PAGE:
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Russian might ... might not


MOSCOW - It was meant to be an impressive display of military might. Instead, Russia wound up looking like the former superpower that couldn't shoot straight.

A missile launched from the Karelia, a nuclear-powered submarine in the Barents Sea, veered off course yesterday and automatically self-destructed, Russian wire services reported.

It marked the third time during the exercises for Russia's nuclear forces, billed as the largest since the Soviet era, that a missile launch went awry.

On Tuesday, another nuclear-powered sub, the Novomoskovsk, was scheduled to fire two RSM-54 missiles. But the first reportedly failed to clear the launch tube properly and broke up just above the surface. The second launch was canceled as a precaution, according to the newspaper Kommersant.

By some Russian news accounts, yesterday's test was the navy's attempt to save face in the wake of Tuesday's failure.

It was all the more distressing, perhaps, because Russian President Vladimir V. Putin had a front-row seat. On Tuesday, he strolled on the deck of the nuclear submarine Arkhangelsk in the Barents Sea in a submariner's sheepskin-lined leather jacket.

Yesterday, wearing a green Strategic Missile Forces uniform, he watched his nuclear forces at the Plesetsk launch pad in northern Russia.

The problems of Russia's military are by no means limited to its strategic forces. In four years of bloodshed, Russian ground forces numbering in the tens of thousands have failed to subdue a few thousand Chechen rebels. The Russian soldiers have made an impression only for being poorly trained, poorly equipped and poorly motivated.

But this week's exercises were supposed to show that, despite its troubles, Russia was still a country to be reckoned with because it could still deliver a long-range nuclear strike.

"It's certainly an embarrassment, particularly because of the fact that this was billed to be such a big event," said Thomas G. Mahnken, acting director of strategic studies at the Johns Hopkins University's School of Advanced International Studies in Washington. "These things do go wrong even for the U.S. military. But I think it's a concrete example of how far the Russian military has fallen."

In an interview with the daily Nezavisimaya Gazeta, Eduard Baltin, a retired Russian admiral, seemed to share that view.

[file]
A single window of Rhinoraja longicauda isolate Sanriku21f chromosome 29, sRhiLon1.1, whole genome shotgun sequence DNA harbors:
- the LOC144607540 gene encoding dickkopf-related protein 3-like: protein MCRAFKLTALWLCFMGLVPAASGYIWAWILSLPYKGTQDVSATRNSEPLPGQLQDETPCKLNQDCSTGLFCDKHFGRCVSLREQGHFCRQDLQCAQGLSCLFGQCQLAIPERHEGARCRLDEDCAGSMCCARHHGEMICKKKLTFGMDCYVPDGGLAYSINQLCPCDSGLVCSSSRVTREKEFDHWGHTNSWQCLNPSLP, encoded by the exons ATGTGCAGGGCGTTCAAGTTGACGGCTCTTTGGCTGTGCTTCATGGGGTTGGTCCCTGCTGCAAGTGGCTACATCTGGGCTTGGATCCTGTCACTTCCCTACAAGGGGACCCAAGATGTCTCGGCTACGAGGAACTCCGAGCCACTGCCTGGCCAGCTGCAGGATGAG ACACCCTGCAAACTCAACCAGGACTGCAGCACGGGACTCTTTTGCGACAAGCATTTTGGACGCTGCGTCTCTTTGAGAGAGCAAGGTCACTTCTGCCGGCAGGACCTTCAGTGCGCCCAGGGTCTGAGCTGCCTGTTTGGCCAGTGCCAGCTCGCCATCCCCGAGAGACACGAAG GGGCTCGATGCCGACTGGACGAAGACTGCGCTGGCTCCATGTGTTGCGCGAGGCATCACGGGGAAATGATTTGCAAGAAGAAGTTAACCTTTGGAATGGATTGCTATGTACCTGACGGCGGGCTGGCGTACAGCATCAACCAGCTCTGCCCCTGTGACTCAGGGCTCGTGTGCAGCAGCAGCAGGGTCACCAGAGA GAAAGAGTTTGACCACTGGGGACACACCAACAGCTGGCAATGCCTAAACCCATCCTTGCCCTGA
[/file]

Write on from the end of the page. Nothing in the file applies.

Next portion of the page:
"The trouble is that there are few experts left and the crews are badly trained," he said. "We failed to show a potential aggressor that Russia's nuclear forces are in full combat readiness."

The navy had told reporters in advance of the two planned missile launches. But after the test fizzled, the navy chief, Adm. Vladimir Kuroyedov, claimed that the service had planned an electronic simulation rather than an actual test firing.

Several newspapers compared the Russian navy's refusal to acknowledge the failure of Tuesday's test to the lies that high-ranking officers told in the days after the sinking of the submarine Kursk in August 2000.

Navy officials insisted that the Kursk sank as the result of a mysterious collision, not a technical failure aboard the state-of-the-art sub. But the tragedy, which cost the lives of all 118 sailors on board, was eventually blamed on a faulty torpedo.

Mahnken said this week's missile failures support the view that, with or without a formal arms-control agreement with the United States, Russia's strategic nuclear arsenal will inevitably shrink.

"The systems are getting old and not great shape, and will be withdrawn," he said. "This is more evidence of that."

Overall, he said, the misfires - which caused no injuries - are welcome news.

"The quote-unquote problem is that the Russians are not devoting the resources to keep their strategic nuclear forces at high readiness," he said. "But, frankly, I don't consider it a problem. It's a symbol of something good."

Putin made no mention yesterday of the launch failures, and neither did Russia's television networks - all to some degree state-controlled.

Instead, Putin told television reporters that Russia would develop a new generation of nuclear weapons "capable of hitting targets continents away at hypersonic speed, high precision and the ability of wide maneuver." He also hinted that Russia might develop a missile defense system, according to the Itar-Tass news agency.

Putin is seeking re-election to a second term March 14. While Putin seems all but certain of victory, nationalist parties calling for a revival of Russia's military strength made a surprisingly strong showing in December's parliamentary elections.

A decade after the demise of the Soviet Union, many Russians say they want their country to regain some of its former power and prestige. Many are uneasy with the expansion of the NATO alliance into Eastern Europe and the establishment of U.S. military outposts in former Soviet states, including Georgia.

Not all of this week's exercises failed, of course. Yesterday in Plesetsk, Putin watched the successful launch into orbit of a military satellite, as well as the firing of an RS-18 ballistic missile from the Baikonur Cosmodrome in Kazakstan.

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